Newsletters

Sunday, August 2, 2020

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Dear St. Luke Community,

Recently, while standing in line at the supermarket, I glanced over at the magazines and I saw the usual, “Lose ten pounds,” “Closet makeovers” and other articles in the same vein. I couldn’t help but desire a different kind of magazine: one that might reflect a different kind of goal where beauty and feeling good is desired. I can’t tell you what the title of those articles would be, but I can tell you that they would reflect the kind of beauty that God reflects back to us while we sink into compassion for those who are suffering.

Granted, at times I want to forget it and put it all down, and in those moments the best remedy can be a mindless television show and a blanket. But that only works for so long and then the solution becomes part of the problem. As a Pastor, it’s possible that I spend more time than most people pondering life and death, lives lost, lives of those left behind, the mess of our government and a vaccine that may take a while. Which leaves me, like Jacob, wrestling with God, because, quite frankly, right now, God’s design seems pretty lousy (Genesis 32:22-31). 

In this passage, after a long night of wrestling with God, Jacob emerges with a new name: Israel. The idea of wrestling with God and emerging with a new identity, a new way of being, a new purpose, gives me hope. Those hopeful moments don’t happen on the couch. They happen when I’m willing to engage with God, even when that engagement leads me into a wrestling match with God, at times in the mud, pinned down and mad, desperate for a blessing.

Imagining all of us emerging from this experience so profoundly changed by God, witnessing a profound cultural shift in what we value and how we treat one another, is as hopeful as I get. It gives me hope because it’s something that God does. If we’re willing to wrestle, engage, wrestle some more, and demand a blessing, we may just discover that we can become the very blessing we search for.

May it be so.

See you Sunday,

Nicole

P.S. This is Communion Sunday, so please gather whatever elements you have in the house, and let’s remember together what is most meaningful – life itself and the new life offered us through the life and resurrection of Jesus Christ.

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Sunday, July 26, 2020

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Dear St. Luke Community,

This Sunday we welcome Reverend Nancy Martin Vincent as our guest preacher. I will also be at worship with you and look forward to our time together. Some of you may recall that Nancy served as an interim pastor for St. Luke and has helped countless churches during times of transition. She currently serves as an executive for the Synod of the Pacific.

Nancy will be preaching on Matthew 10:27-39, and the title of her sermon is Life a God-sized Life.  I spoke with Nancy for an hour this week on Zoom and it could have easily gone all day if we both didn't have jobs. I can see why so many of you speak so highly of her warmth and humor. Nancy is also finishing up her Doctor of Ministry in Preaching, so I expect we are in for a treat.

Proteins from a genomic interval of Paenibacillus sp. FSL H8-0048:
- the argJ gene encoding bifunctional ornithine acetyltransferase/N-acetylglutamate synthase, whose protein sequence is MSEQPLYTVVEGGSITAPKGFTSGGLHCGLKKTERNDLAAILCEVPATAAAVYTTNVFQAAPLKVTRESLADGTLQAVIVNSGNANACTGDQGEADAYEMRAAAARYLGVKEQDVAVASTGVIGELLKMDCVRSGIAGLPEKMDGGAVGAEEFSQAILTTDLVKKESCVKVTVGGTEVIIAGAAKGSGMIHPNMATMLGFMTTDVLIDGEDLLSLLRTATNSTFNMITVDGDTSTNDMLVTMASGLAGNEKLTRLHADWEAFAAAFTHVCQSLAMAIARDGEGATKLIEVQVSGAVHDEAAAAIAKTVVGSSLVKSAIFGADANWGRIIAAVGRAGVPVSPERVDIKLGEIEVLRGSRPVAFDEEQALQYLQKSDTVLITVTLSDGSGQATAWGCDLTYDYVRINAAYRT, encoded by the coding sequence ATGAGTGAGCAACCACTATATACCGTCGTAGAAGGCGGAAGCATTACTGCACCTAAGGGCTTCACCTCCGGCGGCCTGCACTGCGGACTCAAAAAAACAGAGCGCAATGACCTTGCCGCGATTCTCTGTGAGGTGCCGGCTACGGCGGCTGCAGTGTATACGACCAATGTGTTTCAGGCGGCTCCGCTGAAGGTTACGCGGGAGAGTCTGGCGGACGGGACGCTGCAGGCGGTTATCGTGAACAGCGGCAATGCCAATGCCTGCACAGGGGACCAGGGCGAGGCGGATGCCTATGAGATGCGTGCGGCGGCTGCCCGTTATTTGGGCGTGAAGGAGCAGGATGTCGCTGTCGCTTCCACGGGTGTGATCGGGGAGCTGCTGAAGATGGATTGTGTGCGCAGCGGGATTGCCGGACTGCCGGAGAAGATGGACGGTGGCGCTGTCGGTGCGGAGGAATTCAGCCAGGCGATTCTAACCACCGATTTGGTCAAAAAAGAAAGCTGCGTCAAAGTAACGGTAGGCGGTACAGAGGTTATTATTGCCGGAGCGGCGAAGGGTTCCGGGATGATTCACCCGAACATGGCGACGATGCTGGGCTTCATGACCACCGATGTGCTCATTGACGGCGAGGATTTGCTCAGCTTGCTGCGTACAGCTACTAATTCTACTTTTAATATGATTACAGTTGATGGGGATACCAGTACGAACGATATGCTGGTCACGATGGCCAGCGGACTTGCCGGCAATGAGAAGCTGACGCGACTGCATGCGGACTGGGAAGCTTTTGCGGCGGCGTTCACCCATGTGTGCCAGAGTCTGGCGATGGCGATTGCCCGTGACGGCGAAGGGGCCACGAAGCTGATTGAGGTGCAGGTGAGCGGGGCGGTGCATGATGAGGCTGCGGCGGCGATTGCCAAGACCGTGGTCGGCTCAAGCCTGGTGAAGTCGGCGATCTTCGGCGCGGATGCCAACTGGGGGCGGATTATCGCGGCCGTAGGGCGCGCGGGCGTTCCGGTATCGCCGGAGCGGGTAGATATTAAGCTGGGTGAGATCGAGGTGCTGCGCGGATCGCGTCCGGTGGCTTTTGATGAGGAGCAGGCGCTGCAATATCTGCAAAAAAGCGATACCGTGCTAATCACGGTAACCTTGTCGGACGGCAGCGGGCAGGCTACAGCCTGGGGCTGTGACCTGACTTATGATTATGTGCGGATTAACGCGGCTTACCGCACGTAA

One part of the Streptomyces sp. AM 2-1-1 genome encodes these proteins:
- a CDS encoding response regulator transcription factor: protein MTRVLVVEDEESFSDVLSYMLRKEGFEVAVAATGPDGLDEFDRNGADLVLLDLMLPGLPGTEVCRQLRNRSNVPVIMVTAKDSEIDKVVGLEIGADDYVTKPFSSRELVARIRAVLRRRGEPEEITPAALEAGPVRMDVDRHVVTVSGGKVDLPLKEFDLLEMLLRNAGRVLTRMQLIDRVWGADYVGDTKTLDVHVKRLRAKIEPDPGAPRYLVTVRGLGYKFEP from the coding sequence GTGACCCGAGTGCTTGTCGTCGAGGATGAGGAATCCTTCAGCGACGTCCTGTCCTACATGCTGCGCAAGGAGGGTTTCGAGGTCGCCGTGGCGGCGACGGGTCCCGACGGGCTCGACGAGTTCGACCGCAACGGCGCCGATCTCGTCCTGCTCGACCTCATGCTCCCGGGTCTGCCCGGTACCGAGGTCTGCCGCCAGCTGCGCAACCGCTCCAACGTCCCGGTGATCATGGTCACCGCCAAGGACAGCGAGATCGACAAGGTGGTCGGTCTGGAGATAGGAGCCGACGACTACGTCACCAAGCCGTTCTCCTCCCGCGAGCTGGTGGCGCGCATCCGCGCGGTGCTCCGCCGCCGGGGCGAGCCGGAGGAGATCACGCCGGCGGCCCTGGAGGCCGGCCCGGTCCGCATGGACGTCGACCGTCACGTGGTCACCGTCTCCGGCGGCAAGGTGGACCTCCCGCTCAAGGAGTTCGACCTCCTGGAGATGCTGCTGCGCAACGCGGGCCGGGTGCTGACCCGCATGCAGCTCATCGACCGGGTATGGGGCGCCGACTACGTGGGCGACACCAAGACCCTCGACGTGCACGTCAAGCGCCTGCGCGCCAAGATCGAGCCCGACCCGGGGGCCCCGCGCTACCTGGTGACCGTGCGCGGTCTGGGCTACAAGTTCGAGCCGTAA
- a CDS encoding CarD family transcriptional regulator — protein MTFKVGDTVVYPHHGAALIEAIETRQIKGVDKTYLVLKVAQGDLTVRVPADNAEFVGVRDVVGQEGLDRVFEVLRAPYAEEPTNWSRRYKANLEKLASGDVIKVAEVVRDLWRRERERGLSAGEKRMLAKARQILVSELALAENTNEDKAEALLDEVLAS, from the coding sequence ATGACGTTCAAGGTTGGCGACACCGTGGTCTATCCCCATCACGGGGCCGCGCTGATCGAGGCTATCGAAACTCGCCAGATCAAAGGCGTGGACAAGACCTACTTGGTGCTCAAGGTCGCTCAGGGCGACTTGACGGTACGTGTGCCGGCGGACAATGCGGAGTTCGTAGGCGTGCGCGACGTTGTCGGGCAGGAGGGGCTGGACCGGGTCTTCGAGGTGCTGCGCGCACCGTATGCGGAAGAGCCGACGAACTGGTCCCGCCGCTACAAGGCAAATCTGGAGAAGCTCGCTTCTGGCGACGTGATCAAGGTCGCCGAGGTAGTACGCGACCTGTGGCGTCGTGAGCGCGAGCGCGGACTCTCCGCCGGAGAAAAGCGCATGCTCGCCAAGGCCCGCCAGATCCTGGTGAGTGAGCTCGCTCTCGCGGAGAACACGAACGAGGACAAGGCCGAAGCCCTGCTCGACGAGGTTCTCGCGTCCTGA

See you Sunday on Zoom,
Nicole

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Sunday, July 19, 2020

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Dear St. Luke Community,

I trust you are all well. While we can’t be together in the sanctuary, we are still very much connected. Most of you I see on Zoom worship. Many I see in our different classes on Zoom, and a few I’ve seen in your backyards. I’d love to continue to connect one-on-one, whether by phone, on Zoom, or at a distance outdoors.

Not too long ago, I was on a Zoom call with my old college friends. As we talked through the different challenges facing our country, the topic of shamecame up. Some on the call expressed that they believe shame is an integral tool in achieving social justice. And others did not. I wasn’t sure, but I had a gut feeling on the issue. So I began reading and searching the topic. I’ve mentioned shame as a side note in a few sermons, but this Sunday I’d like to explore it more deeply. Shame is not unique to one kind of Christianity, one facet of society or politics. It’s used by all kind of people in all kinds of ways.

In this Sunday’s scripture (Matthew 13:24-30, 36-43) Jesus puts before his disciples another parable about weeds and good seed. Jesus describes a scene of division, pitting good against evil, and a final judgement as an act that ultimately belongs to God. 

This will prove to be one of the more challenging texts I’ve ever chosen to preach on, mostly because there’s so much about it I don’t like. 

This Sunday we welcome guests from Sausalito Presbyterian to our Zoom worship. Rev. Paul Mowry is on vacation, and his congregation has been invited to join us for our worship. I trust we’ll welcome them with the same warmth St. Luke welcomes all visitors.

See you Sunday on Zoom,
Nicole

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